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Inside VR & AR

Inside VR & AR (Feb 11th, 2019)

1. Google Maps is rolling out AR navigation to its Local Guides. It won't be available to all users until it's been tested, but the AR function is walking- not driving-focused, according to the Wall Street Journal. Maps will still use your smartphone's GPS to locate you, and will provide a 3D view via your phone's camera. To prevent people using Maps AR from walking into each other, the screen will nag users to lower the device and dim the screen after prolonged use. — ENGADGET

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2. Plans for Oculus Quest's Touch controllers have been submitted to the Federal Communications Commission ahead of the platform's anticipated launch. The company unveiled the Quest platform last fall, with a price tag of $399 and a spring launch date. The FCC has to certify the Touch controllers before Oculus can launch them; this is usually one of the last steps before a product comes to market.—  ROAD TO VR

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3. A new app by fitness startup YUR will let you track those calories you're burning while playing inside virtual reality. The YURfit plug in, a provisional app that devs would implement into their games, includes a mobile app to sync data to Apple Health. Think of it as FitBit for VR games. —  VR SCOUT

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4. As anticipated, it looks like Microsoft will be launching HoloLens 2.0 at the Mobile World Congress later this month. The device's creator Alex Kipman posted a short teaser to YouTube with little detail. Several industry watchers predicted Microsoft's return to MWC, its first appearance in several years, indicated it was unveiling the new headset. — VR FOCUS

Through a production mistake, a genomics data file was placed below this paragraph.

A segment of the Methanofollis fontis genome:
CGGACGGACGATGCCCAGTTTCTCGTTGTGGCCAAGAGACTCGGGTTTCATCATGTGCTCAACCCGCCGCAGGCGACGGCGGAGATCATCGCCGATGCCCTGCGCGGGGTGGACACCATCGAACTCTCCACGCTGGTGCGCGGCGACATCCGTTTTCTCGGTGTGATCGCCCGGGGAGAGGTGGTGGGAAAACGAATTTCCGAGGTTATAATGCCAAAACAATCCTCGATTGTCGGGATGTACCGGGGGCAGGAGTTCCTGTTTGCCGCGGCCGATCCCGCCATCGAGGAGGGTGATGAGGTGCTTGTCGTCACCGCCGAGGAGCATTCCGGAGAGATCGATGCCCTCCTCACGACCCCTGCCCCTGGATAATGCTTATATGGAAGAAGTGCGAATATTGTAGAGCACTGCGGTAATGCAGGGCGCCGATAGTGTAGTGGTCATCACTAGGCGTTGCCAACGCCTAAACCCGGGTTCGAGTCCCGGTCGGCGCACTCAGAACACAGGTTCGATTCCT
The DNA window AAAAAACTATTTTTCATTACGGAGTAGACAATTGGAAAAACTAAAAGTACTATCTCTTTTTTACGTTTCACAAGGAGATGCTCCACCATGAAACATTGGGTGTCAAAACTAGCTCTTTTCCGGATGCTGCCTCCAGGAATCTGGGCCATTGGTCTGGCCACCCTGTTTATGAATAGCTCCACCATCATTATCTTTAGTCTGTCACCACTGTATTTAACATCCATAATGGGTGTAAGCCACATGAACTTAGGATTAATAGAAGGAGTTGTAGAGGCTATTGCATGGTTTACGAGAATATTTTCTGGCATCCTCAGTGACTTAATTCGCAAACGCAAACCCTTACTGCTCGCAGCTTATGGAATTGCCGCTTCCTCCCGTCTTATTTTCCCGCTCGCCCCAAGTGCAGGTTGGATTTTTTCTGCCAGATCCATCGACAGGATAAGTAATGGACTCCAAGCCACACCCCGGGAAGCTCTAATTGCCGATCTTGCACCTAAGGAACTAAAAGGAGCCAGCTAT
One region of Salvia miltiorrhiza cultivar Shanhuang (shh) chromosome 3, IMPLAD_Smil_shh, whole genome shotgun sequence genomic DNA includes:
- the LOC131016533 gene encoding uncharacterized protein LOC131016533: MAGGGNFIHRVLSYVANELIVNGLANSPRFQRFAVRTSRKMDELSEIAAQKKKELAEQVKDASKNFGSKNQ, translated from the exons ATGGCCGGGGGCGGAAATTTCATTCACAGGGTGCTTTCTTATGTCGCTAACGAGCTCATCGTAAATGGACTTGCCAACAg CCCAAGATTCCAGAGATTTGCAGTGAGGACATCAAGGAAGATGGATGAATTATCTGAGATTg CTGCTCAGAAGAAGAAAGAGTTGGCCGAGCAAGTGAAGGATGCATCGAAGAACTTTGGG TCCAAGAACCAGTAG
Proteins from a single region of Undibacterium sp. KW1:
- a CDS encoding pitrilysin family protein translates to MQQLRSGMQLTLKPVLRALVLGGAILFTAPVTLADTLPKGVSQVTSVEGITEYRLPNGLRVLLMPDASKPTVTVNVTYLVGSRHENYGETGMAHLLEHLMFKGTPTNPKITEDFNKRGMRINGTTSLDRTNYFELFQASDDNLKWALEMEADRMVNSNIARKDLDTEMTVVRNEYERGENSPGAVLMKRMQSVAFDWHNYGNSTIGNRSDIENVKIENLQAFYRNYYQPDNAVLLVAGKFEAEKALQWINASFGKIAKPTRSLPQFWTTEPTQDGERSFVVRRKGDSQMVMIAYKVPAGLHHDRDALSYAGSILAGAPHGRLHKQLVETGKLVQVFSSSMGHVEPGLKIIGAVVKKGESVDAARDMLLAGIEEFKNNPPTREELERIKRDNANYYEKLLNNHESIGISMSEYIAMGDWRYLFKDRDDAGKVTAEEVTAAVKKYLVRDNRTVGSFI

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5. WIRED magazine has a look at how location-based VR has become the most commercially viable consumer virtual reality technology. After IMAX's bet on VR theaters failed, smaller movie chains have stepped into the space, with the launch of Spaces' "Terminator Salvation: Fight for the Future" VR experience launching to rave reviews recently in San Jose.  WIRED

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6. Snapchat has introduced immersive lenses and an AR gallery experience featuring black millennial artists to mark Black History Month. Snapchat's black employee group SnapNoir was behind the idea, to "celebrate the black history of now." 

7. Valve has made updates to SteamVR's tracking code because some Beat Saber players were straining its limits.

8. With no need for extra equipment and broader everyday uses, The Next Web argues that AR is better/more practical than VR. 

9. The BBC has a video of how VR is being used to train nuclear engineers.

10. Boston University researchers are exploring the use of VR to treat recurring nightmare syndrome. 

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This newsletter was curated by freelance journalist Kim Lyons, whose byline has appeared in The New York Times, Columbia Journalism Review and other local and national publications. 

Editing team: Lon Harris (editor-in-chief at Inside.com, game-master at Screen Junkies) and Susmita Baral (editor at Inside, recent bylines in NatGeo, Teen Vogue, and Quartz. Runs the biggest mac and cheese account on Instagram).

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